foreign language)                     Many institutions offer substitutions
                                      of course requirements
Parents and/or high school special    Students need to speak to their
education teachers can speak with     professors about grades. Professors
regular ed teachers about student’s   will not tell a student’s grades to
grades and progress                   Disability Services staff or parents.
   Ways to Help Students in High
    School Prepare for College
► Educate  the student about his/her strengths as
  well as weaknesses or areas of disability.
► Provide opportunities for the student to effectively
  self-advocate by being able to explain his/her
  accommodation needs to teachers and others.
► If accommodation needs are being taken care of
  by parents and teachers, begin to consider other
  options, including assistive technology (spell
  check, alarms on cell phone for reminders, etc.)
► Student should take a college preparatory
  curriculum, which includes foreign language.
             Ways to Help (cont.)
►   Student should be involved in at least one extra-curricular
    activity
►   Student should take advantage of mentorship, internship
    or other work experiences
►   Review the requirements for admission into the college(s)
    that the student is interested in with the student.
►   Review the documentation requirements and procedures to
    apply for disability services at the college(s) the student is
    interested in with the student.
►   Look at the college as a whole to ensure the best fit for the
    student (not just at disability services).
 Types of Higher Education Institutions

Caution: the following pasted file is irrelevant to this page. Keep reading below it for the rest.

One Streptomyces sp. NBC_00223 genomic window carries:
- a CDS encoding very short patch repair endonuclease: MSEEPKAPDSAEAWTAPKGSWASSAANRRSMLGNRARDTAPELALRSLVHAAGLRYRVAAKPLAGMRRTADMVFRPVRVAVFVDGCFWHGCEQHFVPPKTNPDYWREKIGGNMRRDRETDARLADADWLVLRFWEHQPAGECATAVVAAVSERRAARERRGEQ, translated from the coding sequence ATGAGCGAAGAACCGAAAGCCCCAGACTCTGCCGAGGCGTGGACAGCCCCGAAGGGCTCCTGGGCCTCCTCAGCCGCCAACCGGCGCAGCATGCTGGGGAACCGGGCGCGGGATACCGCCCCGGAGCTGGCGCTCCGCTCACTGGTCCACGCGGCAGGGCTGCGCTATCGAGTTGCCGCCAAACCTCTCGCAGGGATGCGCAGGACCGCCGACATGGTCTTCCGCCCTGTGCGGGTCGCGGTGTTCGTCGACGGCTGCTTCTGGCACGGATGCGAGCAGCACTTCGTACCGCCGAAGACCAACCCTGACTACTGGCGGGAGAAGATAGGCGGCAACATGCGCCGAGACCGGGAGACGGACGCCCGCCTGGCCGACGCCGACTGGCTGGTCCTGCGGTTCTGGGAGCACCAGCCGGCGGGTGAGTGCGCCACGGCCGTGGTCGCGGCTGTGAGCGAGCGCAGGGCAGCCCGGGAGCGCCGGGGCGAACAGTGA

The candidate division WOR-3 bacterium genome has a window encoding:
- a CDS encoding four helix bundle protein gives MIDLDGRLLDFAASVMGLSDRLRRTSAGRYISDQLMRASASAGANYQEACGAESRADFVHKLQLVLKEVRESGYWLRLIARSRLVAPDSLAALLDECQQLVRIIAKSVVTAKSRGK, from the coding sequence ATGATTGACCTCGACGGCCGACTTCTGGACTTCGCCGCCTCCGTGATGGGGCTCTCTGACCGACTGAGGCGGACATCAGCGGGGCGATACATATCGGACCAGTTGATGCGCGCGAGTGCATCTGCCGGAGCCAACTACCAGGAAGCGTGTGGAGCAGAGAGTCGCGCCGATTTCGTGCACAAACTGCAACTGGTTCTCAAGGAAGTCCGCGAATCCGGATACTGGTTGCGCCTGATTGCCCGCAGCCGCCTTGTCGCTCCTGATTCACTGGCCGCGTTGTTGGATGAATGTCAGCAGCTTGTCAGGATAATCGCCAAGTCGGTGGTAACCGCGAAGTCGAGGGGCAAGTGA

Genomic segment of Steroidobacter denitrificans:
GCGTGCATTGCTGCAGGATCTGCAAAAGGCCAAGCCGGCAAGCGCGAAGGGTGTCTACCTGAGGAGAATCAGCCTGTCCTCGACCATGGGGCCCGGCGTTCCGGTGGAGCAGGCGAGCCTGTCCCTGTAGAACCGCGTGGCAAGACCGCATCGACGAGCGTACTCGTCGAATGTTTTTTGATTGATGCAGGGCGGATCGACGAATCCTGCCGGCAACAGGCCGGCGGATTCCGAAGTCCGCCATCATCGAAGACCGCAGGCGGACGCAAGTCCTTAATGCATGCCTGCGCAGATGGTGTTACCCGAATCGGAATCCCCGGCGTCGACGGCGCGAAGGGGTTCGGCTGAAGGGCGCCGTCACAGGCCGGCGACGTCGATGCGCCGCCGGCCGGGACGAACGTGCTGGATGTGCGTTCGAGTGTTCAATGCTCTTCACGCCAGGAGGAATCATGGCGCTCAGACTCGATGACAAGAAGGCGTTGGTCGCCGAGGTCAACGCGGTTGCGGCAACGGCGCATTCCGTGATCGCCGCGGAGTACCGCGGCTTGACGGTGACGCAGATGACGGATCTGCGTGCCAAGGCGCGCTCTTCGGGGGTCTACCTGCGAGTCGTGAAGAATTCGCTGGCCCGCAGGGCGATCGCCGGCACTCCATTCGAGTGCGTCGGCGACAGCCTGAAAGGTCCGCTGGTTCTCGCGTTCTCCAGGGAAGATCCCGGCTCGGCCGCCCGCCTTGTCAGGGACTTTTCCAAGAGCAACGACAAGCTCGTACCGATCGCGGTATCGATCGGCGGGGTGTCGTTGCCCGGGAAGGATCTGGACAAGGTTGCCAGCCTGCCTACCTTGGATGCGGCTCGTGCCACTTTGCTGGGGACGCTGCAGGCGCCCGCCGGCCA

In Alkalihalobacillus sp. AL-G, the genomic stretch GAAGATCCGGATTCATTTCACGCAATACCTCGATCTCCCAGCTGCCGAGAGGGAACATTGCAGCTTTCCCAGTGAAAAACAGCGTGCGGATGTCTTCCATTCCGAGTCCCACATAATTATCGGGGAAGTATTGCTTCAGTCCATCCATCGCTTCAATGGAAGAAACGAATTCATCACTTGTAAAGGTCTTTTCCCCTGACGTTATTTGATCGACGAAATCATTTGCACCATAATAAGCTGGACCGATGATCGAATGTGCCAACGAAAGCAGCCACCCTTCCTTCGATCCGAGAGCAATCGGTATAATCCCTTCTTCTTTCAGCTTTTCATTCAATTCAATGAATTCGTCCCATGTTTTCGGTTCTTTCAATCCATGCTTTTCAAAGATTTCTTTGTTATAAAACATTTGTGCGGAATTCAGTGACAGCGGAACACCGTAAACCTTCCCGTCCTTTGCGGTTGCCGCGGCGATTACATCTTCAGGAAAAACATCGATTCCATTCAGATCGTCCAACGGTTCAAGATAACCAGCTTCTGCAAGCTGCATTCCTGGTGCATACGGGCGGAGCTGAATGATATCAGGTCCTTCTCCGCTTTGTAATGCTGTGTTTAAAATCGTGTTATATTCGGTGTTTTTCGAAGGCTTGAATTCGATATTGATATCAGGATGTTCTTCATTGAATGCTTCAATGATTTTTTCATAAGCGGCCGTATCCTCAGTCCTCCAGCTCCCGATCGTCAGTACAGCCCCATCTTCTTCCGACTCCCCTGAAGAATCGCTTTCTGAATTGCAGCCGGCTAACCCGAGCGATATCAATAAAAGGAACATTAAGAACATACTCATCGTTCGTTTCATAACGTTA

► Junior   or Community College

► Technical/Vocational Schools


► College   (4 year)

► University
      Technical/Vocational Schools
►   Emphasize preparation for specific careers

►   Some schools specialize in only one area, while others
    provide a wide variety of programs

►   Award diplomas, certificates, licenses, and sometimes
    associate’s degrees and bachelor’s degrees

►   Students may or may not be able to transfer credits to
    traditional academic degree programs
           College (4 Year)
►A four-year college grants bachelor’s
 degrees (Bachelor of Arts; Bachelor of
 Science)

► Some colleges also award Master’s Degrees,
 and some also offer a two year Associate’s
 Degrees
                University
►A school that offers both undergraduate and
 graduate studies, and it may be made up of
 several colleges

► One of the major differences between a
 College and a University is that a University
 usually has graduate degrees (master’s and
 doctoral) and research programs
                       College vs. University?
                               University
                        Pros                             Cons
• Wide variety of majors and courses   • Large class sizes
• Well-stocked libraries               • Many courses taught by teaching
                                         assistants, not professors
• Variety of housing opportunities
                                       • Professors focused on their own
• Well-funded sports programs            research and graduate thesis projects—
• Wide range of academic and social      little student-teacher interaction
  opportunities                        • Pressure on students to take initiative;
• Distinguished or famous faculty         to be go-getters
                                       • More rules and procedures related to
                                         enrolling in and designing course
                                         study—red tape
                                       • Potential of getting lost in crowd
www.collegeboard.com